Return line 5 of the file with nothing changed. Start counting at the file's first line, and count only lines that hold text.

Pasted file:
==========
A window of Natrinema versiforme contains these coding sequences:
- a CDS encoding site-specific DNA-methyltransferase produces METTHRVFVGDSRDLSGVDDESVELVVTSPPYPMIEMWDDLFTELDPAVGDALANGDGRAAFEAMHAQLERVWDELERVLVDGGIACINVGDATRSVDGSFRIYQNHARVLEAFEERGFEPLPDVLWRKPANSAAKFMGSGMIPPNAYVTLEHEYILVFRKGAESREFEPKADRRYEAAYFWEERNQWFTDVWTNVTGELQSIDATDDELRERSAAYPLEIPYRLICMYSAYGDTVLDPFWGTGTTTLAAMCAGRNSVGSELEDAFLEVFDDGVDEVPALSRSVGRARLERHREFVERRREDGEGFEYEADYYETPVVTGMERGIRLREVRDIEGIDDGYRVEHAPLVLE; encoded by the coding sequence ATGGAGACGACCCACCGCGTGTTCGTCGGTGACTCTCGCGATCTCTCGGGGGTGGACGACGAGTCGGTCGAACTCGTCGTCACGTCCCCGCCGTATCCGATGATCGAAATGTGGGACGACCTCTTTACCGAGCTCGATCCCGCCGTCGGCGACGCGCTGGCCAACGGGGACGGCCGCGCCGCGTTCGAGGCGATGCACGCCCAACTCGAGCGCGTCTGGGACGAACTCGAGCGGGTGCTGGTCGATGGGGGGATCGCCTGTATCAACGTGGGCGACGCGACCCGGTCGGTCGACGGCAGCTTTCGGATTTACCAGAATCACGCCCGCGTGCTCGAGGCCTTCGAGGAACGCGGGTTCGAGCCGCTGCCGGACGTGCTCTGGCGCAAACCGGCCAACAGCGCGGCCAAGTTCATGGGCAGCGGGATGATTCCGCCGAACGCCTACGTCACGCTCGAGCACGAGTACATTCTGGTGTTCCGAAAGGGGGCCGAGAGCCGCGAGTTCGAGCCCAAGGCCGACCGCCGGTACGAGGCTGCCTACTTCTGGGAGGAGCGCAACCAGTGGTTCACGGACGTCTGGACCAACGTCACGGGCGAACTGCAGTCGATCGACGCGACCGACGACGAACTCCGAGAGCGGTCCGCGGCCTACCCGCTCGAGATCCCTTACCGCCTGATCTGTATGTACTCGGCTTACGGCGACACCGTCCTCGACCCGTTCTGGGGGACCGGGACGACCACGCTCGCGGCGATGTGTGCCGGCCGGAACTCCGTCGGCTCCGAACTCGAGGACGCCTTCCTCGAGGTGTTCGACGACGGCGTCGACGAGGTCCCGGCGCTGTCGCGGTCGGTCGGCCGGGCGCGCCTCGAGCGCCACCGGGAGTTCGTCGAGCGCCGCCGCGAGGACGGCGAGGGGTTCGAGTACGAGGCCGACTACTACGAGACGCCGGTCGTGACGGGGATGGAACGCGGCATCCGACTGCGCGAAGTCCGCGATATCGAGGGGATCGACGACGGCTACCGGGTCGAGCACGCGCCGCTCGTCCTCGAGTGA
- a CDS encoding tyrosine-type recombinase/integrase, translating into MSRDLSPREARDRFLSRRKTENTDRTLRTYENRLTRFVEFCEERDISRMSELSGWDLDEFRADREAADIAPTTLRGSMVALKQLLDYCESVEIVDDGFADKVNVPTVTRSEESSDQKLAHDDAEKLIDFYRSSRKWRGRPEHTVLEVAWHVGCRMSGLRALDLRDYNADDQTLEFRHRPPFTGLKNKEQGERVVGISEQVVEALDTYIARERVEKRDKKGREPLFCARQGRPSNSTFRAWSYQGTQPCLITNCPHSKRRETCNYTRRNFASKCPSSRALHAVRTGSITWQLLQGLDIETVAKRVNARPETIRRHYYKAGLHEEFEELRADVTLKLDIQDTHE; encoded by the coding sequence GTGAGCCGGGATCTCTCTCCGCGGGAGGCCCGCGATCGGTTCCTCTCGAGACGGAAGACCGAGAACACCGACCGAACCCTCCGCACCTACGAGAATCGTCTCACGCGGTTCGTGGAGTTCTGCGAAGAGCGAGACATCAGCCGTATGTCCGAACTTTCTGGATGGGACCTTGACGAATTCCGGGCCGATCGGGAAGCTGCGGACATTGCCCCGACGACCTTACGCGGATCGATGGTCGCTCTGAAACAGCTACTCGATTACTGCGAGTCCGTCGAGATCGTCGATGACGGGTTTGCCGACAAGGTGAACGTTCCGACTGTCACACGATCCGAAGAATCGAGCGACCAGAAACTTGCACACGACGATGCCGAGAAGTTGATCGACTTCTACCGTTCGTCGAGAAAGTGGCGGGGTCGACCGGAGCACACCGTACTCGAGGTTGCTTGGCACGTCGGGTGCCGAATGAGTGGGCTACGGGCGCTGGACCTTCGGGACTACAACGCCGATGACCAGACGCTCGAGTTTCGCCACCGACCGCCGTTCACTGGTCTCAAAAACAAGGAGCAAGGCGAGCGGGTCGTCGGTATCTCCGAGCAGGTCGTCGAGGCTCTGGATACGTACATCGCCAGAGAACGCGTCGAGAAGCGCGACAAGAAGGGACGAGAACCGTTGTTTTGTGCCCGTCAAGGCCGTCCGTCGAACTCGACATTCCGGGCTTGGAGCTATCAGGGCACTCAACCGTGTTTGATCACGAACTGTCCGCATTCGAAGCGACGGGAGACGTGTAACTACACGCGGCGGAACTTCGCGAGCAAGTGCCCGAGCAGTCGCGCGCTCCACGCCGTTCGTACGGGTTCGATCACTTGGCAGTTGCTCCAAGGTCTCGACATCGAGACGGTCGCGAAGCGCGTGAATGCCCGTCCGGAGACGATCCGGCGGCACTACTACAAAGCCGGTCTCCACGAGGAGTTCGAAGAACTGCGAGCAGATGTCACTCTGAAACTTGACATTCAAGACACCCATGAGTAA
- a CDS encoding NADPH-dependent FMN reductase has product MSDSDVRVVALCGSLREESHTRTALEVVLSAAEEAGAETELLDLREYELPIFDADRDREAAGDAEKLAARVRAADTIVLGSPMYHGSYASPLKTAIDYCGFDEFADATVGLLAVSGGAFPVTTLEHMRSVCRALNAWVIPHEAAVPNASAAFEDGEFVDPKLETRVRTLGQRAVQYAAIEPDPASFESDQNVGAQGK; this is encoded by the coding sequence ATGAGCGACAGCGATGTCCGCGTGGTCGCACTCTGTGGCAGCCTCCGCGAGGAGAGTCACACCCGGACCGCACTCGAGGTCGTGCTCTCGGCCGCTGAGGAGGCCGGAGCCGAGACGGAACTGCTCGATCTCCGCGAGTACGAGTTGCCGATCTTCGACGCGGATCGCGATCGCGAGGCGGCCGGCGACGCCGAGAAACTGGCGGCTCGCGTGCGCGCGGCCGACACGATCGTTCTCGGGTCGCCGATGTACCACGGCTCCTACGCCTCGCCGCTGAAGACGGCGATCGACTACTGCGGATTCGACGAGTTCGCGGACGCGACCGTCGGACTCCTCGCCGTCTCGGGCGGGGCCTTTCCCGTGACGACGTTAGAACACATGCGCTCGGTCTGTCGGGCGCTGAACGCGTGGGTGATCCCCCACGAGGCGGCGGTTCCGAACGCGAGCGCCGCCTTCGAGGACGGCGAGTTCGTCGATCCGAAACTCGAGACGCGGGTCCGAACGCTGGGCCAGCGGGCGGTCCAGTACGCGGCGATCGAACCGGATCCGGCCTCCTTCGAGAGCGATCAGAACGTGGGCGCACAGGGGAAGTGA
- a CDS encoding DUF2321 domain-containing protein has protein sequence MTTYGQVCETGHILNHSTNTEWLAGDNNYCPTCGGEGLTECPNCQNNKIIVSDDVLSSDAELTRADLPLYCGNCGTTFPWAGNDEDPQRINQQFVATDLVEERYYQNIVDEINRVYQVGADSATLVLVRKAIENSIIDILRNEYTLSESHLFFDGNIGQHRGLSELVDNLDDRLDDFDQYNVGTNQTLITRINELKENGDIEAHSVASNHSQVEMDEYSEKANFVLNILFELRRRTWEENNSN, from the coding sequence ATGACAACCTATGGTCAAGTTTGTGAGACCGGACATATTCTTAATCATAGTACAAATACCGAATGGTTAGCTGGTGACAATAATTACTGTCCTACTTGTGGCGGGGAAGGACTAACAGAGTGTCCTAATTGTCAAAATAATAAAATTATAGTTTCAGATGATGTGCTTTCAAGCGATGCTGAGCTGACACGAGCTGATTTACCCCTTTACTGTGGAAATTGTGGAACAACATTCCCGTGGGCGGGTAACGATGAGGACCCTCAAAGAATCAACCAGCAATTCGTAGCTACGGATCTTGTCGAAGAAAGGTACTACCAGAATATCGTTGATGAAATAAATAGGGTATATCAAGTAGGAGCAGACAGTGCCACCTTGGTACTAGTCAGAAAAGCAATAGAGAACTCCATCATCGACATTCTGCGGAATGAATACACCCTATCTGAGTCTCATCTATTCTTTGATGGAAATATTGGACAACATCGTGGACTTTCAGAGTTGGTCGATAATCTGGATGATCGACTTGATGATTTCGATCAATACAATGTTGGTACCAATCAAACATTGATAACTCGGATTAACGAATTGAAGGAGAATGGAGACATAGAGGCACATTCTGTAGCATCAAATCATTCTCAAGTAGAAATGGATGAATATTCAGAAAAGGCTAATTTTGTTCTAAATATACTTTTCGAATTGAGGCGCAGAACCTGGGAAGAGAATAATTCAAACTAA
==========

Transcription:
- a CDS encoding DUF2321 domain-containing protein has protein sequence MTTYGQVCETGHILNHSTNTEWLAGDNNYCPTCGGEGLTECPNCQNNKIIVSDDVLSSDAELTRADLPLYCGNCGTTFPWAGNDEDPQRINQQFVATDLVEERYYQNIVDEINRVYQVGADSATLVLVRKAIENSIIDILRNEYTLSESHLFFDGNIGQHRGLSELVDNLDDRLDDFDQYNVGTNQTLITRINELKENGDIEAHSVASNHSQVEMDEYSEKANFVLNILFELRRRTWEENNSN, from the coding sequence ATGACAACCTATGGTCAAGTTTGTGAGACCGGACATATTCTTAATCATAGTACAAATACCGAATGGTTAGCTGGTGACAATAATTACTGTCCTACTTGTGGCGGGGAAGGACTAACAGAGTGTCCTAATTGTCAAAATAATAAAATTATAGTTTCAGATGATGTGCTTTCAAGCGATGCTGAGCTGACACGAGCTGATTTACCCCTTTACTGTGGAAATTGTGGAACAACATTCCCGTGGGCGGGTAACGATGAGGACCCTCAAAGAATCAACCAGCAATTCGTAGCTACGGATCTTGTCGAAGAAAGGTACTACCAGAATATCGTTGATGAAATAAATAGGGTATATCAAGTAGGAGCAGACAGTGCCACCTTGGTACTAGTCAGAAAAGCAATAGAGAACTCCATCATCGACATTCTGCGGAATGAATACACCCTATCTGAGTCTCATCTATTCTTTGATGGAAATATTGGACAACATCGTGGACTTTCAGAGTTGGTCGATAATCTGGATGATCGACTTGATGATTTCGATCAATACAATGTTGGTACCAATCAAACATTGATAACTCGGATTAACGAATTGAAGGAGAATGGAGACATAGAGGCACATTCTGTAGCATCAAATCATTCTCAAGTAGAAATGGATGAATATTCAGAAAAGGCTAATTTTGTTCTAAATATACTTTTCGAATTGAGGCGCAGAACCTGGGAAGAGAATAATTCAAACTAA